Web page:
Observing diplomatic protocol has never been high on President Trump's list of priorities, and why would it be? After all, it was his propensity for expressing his unfiltered opinion that helped endear him to the American public. So, as he prepares to embark Monday on a state visit to the UK where he will honor the soldiers who fought in 'D-Day', it's worth asking: Why would he start now?
In keeping with his history of offering his unsolicited advice to the UK over its fumbling Brexit strategy, Trump has once again dived headlong into the kingdom's biggest issues of the day: The ongoing Brexit negotiations, and the Tory leadership contest to install the UK's next prime minister.
During an interview with the Sunday Times, Trump explained how he would handle negotiations with the EU if he were in Theresa May's shoes. Instead of committing to pay the $50 billion 'divorce settlement' to which the UK is legally obligated, Trump would tell the bloc to kick rocks - then sue them if they complained.
Because she lacked the temerity to make these bold decisions, Theresa May, Trump said, had left the UK in a very difficult position (if only she had taken his advice!). Now, the UK has "very little to lose" in its Brexit-related negotiations.
"If I were them I wouldn’t pay $50 billion. That is me. I would not pay, that is a tremendous number," Trump told the Sunday Times.
If a deal can't be reached by the Oct. 31 extended deadline, then the UK should simply "walk away," Trump added.
"If they don’t get what they want I would walk away. If you don’t get the deal you want, if you don’t get a fair deal, then you walk away,”
President Trump went on to praise his "friend" Nigel Farage, whose Brexit Party just won a sweeping plurality of the vote in last months' EU Parliamentary elections, and recommended that whoever May's successor might be, they should seriously consider sending Farage to Brussels to lead the next round of Brexit negotiations. Trump said it was "a mistake" not to include Farage in Brexit negotiations and encouraged the next prime minister to send him to Brussels.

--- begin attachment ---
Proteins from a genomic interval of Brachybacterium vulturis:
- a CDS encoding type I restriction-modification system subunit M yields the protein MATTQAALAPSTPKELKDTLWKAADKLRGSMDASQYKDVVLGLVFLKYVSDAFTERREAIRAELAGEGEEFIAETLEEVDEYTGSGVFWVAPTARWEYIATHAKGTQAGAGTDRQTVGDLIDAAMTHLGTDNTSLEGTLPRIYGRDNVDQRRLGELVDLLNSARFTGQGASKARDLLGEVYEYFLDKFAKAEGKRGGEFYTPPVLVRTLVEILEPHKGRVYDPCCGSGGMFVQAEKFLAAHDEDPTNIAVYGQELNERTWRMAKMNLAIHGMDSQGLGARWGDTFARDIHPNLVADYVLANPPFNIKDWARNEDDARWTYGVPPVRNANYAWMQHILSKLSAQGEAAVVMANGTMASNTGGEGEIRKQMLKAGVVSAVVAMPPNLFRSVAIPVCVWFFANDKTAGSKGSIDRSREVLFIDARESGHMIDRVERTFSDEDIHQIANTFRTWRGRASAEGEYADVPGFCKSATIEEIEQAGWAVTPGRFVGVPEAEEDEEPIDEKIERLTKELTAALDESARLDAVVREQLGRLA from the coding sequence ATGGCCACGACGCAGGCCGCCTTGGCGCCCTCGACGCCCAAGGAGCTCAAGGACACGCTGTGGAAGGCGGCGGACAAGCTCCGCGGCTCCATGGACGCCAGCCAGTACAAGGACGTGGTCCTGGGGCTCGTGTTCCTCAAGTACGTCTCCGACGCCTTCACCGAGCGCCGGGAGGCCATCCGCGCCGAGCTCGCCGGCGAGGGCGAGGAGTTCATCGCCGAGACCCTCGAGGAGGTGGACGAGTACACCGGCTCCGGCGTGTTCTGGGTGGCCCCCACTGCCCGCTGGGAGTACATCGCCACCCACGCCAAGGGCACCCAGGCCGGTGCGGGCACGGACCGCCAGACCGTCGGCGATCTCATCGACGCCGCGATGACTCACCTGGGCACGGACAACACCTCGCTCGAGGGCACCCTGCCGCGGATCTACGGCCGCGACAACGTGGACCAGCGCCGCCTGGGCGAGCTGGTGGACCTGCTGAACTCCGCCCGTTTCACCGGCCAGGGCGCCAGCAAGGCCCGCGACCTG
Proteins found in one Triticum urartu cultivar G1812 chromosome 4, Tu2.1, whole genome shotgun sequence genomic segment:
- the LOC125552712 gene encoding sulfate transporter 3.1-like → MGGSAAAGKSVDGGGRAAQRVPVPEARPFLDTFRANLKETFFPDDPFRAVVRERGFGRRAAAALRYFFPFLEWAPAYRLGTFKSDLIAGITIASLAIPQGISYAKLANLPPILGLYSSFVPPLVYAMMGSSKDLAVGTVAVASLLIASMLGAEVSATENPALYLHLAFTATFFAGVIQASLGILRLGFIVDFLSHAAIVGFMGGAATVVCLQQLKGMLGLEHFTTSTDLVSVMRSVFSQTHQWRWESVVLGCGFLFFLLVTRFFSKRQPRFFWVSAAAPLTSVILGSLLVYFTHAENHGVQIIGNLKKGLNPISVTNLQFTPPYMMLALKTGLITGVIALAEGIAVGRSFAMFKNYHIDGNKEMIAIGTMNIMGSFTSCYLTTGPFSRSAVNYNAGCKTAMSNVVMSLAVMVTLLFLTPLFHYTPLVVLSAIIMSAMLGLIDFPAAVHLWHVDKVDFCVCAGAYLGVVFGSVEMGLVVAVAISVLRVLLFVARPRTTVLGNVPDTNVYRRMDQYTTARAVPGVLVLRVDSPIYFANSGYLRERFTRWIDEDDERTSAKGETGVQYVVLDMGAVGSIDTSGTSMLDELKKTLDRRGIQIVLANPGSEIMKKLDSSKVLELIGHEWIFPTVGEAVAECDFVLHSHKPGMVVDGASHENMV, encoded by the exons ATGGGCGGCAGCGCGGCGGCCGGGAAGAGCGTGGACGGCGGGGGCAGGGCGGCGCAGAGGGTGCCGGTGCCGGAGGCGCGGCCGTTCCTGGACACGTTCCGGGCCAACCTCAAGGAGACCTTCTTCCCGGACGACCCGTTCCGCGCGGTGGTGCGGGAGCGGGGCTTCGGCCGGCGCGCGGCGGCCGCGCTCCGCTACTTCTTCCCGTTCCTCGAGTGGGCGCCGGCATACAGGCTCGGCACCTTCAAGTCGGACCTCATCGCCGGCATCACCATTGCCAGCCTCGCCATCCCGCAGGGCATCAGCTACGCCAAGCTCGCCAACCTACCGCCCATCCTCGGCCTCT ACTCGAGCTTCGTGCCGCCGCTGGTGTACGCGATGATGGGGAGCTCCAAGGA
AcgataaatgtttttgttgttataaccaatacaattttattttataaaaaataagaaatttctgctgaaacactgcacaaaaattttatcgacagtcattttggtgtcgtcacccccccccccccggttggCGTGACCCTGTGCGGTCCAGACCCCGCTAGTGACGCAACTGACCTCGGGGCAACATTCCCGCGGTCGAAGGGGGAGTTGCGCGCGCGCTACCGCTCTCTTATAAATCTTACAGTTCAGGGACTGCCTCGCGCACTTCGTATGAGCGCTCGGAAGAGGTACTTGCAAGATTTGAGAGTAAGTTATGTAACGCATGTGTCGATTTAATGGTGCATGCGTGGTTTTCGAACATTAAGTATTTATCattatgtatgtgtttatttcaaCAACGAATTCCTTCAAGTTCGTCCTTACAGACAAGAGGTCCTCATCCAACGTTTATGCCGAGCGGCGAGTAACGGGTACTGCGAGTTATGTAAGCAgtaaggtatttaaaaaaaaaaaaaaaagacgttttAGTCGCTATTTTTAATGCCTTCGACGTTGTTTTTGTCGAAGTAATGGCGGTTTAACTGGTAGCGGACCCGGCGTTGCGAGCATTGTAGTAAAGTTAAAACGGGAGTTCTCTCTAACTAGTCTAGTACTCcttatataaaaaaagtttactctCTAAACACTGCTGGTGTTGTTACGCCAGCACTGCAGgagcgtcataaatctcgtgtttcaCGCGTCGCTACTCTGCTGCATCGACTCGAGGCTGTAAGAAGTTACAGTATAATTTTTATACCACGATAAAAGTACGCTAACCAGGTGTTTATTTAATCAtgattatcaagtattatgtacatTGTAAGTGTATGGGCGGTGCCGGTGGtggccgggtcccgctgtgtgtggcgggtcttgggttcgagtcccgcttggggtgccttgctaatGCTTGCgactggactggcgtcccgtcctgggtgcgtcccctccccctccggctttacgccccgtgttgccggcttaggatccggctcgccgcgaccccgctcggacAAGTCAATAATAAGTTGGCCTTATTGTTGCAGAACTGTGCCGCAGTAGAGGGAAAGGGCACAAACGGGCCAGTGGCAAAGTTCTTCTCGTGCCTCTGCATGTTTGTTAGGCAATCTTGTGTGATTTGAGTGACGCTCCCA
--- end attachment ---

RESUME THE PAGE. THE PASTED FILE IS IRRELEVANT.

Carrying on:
"I like Nigel a lot. He has a lot to offer. He is a very smart person. They won’t bring him in. Think how well they would do if they did. They just haven’t figured that out yet," Trump said.
One day earlier, Trump angered most of the candidates vying for the Tory leadership when he offered his unsolicited endorsement of Boris Johnson - who has encountered some resistance from his fellow Tories in recent days despite being the frontrunner among the party's membership (who will ultimately vote on the top two candidates on the leadership ballot).
"I like him. I have always liked him. I don’t know that he is going to be chosen, but I think he is a very good guy, a very talented person. He has been very positive about me and our country."
Following Trump's endorsement, Liz Truss, Chief Secretary to the Treasury, endorsed Johnson, cementing the former foreign secretary's first cabinet-level endorsement.
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Trump added that other candidates had approached him in a bid to secure his endorsement, saying that he could "help anybody" he were to endorse.
"I could help anybody if I endorse them. I mean, we’ve had endorsements where they have gone up for 40, 50 points at a shot."
But as Trump prepares to depart across the Atlantic, where he and his four adult children will meet the Queen, as well as Prince Harry, William and his wife, Kate, one individual will be conspicuously absent: The Dutchess of Sussex, Megan Markle, who will reportedly be home tending to her newborn son, Archie. Trump created a controversy late last week when he said that he didn't know "that she was nasty" after being confronted with a comment she made about moving to Canada if Trump had won. Though Trump followed that up by praising Markle, saying he thought she made "a very good" American princess.